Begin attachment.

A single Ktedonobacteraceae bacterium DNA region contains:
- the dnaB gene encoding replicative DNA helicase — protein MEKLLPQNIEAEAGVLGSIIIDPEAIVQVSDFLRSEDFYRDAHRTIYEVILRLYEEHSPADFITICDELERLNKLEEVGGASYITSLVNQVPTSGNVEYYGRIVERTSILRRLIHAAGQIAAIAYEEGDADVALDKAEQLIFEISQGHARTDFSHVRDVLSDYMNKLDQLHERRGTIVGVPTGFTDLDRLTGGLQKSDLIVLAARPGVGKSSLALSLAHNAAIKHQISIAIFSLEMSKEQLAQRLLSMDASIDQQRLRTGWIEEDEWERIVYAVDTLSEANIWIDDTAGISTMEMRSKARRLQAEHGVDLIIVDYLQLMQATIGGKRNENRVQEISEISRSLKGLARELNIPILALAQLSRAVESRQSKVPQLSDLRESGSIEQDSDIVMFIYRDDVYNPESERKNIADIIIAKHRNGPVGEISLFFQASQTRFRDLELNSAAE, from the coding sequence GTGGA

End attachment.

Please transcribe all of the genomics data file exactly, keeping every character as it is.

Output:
A single Ktedonobacteraceae bacterium DNA region contains:
- the dnaB gene encoding replicative DNA helicase — protein MEKLLPQNIEAEAGVLGSIIIDPEAIVQVSDFLRSEDFYRDAHRTIYEVILRLYEEHSPADFITICDELERLNKLEEVGGASYITSLVNQVPTSGNVEYYGRIVERTSILRRLIHAAGQIAAIAYEEGDADVALDKAEQLIFEISQGHARTDFSHVRDVLSDYMNKLDQLHERRGTIVGVPTGFTDLDRLTGGLQKSDLIVLAARPGVGKSSLALSLAHNAAIKHQISIAIFSLEMSKEQLAQRLLSMDASIDQQRLRTGWIEEDEWERIVYAVDTLSEANIWIDDTAGISTMEMRSKARRLQAEHGVDLIIVDYLQLMQATIGGKRNENRVQEISEISRSLKGLARELNIPILALAQLSRAVESRQSKVPQLSDLRESGSIEQDSDIVMFIYRDDVYNPESERKNIADIIIAKHRNGPVGEISLFFQASQTRFRDLELNSAAE, from the coding sequence GTGGA